I'm looking for a 5 color color-scheme that also useful when printed in black and white, respectively gray scale.

The colors should be easily distinguishable from each other.

How can i do that?


To create a palette that works when printed in black and white, you really need colours that differ in brightness/lightness, as that’s the only aspect colour that is conserved in greyscale.

You can of course use a simple greyscale palette of various shades of grey, from white to black:

Simple greyscale palette

But that looks boring when viewed on a colour display. One solution is to select colours that convert to appropriate levels of grey when printed on a B&W printer. You might for example choose various shades of (a warm) red:

Simple yellow–red palette

But a better solution – perhaps not for you, but if you need many more colours than five – is to use colours of different hues that naturally differ in their brightness. For example, yellow is a light colour, and blue is a dark colour. I would recommend the blue–pink–yellow colour scheme that you can find in the bpy.colors() function in the R software package sp (source code):

enter image description here

Using various hues, you effectively increase the colour resolution; e.g., it is easier to detect a difference between a pink and a purple colour (as they differ in both hue and lightness) than between one orange colour and a slight darker or lighter one. In other words, the colours in the blue–pink–yellow palette looks much more different to each other than the colours in the one-hue-of-red palette.

Note that all the palettes shown here are sequential colour palettes, so they are very well suited to showing data the encodes absolutely or relatively ordered values (e.g., light colour = low birth rate, dark colour = high birth rate). But they can also be used as a simple qualitative colour palette, without any implied ordering.


I would recommend using Dave Green's cubehelix colour scheme which attempts to address almost exactly this problem by making the perceived intensity of the colour vary linearly while twisting through the colour space to provide additional contrast for users with a colour screen.

Cubehelix is not a software package itself, it is an algorithm for generating colours. If you want to implement it yourself you would need to see the 2011 paper "A colour scheme for the display of astronomical intensity images" (ArXiv, NASA ADS).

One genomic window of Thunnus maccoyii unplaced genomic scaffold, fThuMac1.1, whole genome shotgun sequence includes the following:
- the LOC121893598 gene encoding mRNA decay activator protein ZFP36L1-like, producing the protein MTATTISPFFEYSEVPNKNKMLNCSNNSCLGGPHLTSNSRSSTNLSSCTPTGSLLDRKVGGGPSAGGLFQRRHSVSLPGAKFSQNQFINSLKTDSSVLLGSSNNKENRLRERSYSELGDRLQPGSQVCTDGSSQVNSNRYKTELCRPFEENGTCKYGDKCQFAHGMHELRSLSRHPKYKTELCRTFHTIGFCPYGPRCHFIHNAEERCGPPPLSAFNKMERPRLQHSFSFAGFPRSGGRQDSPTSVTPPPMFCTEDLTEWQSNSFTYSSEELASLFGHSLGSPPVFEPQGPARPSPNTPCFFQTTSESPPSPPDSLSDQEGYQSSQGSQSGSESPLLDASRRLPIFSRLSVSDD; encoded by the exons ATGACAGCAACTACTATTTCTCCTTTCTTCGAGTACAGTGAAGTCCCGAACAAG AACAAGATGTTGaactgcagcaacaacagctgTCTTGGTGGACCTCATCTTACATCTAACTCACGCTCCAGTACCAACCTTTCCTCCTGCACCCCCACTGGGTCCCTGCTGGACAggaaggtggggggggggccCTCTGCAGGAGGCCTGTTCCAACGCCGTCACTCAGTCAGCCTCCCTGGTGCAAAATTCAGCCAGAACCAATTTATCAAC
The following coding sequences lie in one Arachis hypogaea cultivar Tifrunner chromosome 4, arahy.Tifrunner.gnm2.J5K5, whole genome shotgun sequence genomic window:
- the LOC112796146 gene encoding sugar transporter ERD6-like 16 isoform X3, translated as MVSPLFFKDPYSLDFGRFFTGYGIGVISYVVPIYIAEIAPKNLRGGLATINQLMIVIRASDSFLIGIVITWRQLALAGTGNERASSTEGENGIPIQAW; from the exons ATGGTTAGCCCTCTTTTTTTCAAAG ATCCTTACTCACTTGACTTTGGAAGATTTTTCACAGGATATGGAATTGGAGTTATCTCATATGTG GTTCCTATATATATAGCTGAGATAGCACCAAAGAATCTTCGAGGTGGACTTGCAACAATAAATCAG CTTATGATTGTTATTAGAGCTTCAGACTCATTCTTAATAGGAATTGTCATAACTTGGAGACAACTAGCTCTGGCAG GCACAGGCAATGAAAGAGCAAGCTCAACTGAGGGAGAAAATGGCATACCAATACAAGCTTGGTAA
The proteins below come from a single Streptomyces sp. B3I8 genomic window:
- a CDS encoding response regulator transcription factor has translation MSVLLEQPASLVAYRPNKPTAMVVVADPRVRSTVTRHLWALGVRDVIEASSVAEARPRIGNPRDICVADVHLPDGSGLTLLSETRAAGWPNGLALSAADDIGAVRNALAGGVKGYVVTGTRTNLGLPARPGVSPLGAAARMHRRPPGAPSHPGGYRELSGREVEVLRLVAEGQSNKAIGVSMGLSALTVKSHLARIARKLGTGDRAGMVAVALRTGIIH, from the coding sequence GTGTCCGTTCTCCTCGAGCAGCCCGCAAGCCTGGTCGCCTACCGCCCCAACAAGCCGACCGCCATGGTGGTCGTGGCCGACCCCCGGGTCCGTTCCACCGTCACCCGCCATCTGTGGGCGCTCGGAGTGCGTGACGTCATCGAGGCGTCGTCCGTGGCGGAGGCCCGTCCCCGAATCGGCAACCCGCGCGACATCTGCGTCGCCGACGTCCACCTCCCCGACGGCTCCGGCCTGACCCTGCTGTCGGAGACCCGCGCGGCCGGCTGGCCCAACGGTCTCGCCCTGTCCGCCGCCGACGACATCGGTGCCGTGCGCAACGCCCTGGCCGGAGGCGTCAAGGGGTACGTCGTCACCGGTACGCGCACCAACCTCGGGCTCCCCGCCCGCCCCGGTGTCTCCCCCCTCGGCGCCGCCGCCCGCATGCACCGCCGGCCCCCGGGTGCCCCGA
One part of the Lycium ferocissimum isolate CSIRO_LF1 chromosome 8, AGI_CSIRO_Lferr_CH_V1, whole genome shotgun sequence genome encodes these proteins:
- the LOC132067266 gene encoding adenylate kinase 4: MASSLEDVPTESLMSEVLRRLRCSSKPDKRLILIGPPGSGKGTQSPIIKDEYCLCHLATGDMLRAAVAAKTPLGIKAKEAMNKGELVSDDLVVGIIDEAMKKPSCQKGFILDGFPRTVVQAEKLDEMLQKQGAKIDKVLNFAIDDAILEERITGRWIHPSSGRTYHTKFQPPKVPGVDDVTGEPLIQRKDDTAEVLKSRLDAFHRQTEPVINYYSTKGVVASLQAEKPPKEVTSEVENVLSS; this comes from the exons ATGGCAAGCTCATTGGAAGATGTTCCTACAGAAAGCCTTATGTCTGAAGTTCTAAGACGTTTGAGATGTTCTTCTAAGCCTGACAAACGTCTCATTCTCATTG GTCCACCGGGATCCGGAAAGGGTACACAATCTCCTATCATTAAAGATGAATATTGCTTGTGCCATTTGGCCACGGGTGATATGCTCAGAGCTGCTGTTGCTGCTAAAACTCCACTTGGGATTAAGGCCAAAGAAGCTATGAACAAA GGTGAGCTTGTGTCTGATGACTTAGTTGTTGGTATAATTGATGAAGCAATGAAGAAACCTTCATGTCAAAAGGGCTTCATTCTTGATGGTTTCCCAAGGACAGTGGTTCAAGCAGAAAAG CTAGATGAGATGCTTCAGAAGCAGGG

Fortunately, In python, cubehelix is supported by seaborn. To generate the colour scheme you need:

import seaborn as sns
import matplotlib.pyplot as plt
sns.palplot(sns.color_palette("cubehelix", 5))

Desired colour scheme generated with seaborn

See the seaborn documentation for more details.

CubeHelix is supported by a number of packages in different languages as detailed in the paper and on section 3 of the main page

For example, in JS it is supported in the D3 library (source code, example code).

  • Can you give some description as to what the actual scheme is? Currently this isn't really an answer, it's just a link to somewhere where people will have to go and figure out the answer for themselves. Also, if that link goes down then we lose any benefit completely.
    – JonW
    Mar 1 '19 at 11:52
  • I've added an example. If the link goes down I'd suggest googling the paper title.
    – Aaron
    Mar 1 '19 at 13:29
  • The cubehelix link is already broken now :(
    – Valentin
    May 17 '19 at 11:14

IMHO, the best answer is already here fore almost two years now:

Note you can specify a different Style Sheet for print which works better for Black and White – Ben Brocka♦ Jul 23 '12 at 10:50

Trying to find a 5-color scheme that'll work well in monochrome is far from ideal. You could make it work, but you'd probably end up with a palette that looks okayish in color or goodish in greyscale. Do you want to settle for -ish?

Assuming you are designing for web, you should not worry too much about the monochrome rendering of your color scheme, but design for full-color screens. You might want to take color blindness into consideration, but it's up to you to decide if that is worth the effort.

Once done, take a separate look at how a print of you site should look. This considers far more than color rendering alone:

  • Is the font (size) okay for reading on paper?
  • Does every image need to be printed?
  • Are there some elements (e.g. ads) that should be omitted in print?
  • Do you show hyperlinks like on screen or with the URL written out?
  • Do you keep the same site width or are you goin to use the whole page width?
  • Do you need the header and footer?

These are only a few things you should think about. Basically, print is a different medium on which you want to convey the same information. This asks for its own design. Whether that design is just an altered color palette or a total rearrangement of your content.

  • 3
    Your answer, while it makes sense, is a little narrow. I stumbled across this question looking for a way to figure out a color scheme that works well for statistical plots in PDFs. PDFs can be viewed on the web and printed and you can't alter their display characteristics on the fly (which is exactly what they were designed for). "Use a different stylesheet" implies the only people who care about UX are web designers, which they aren't.
    – ffledgling
    Apr 30 '18 at 10:58

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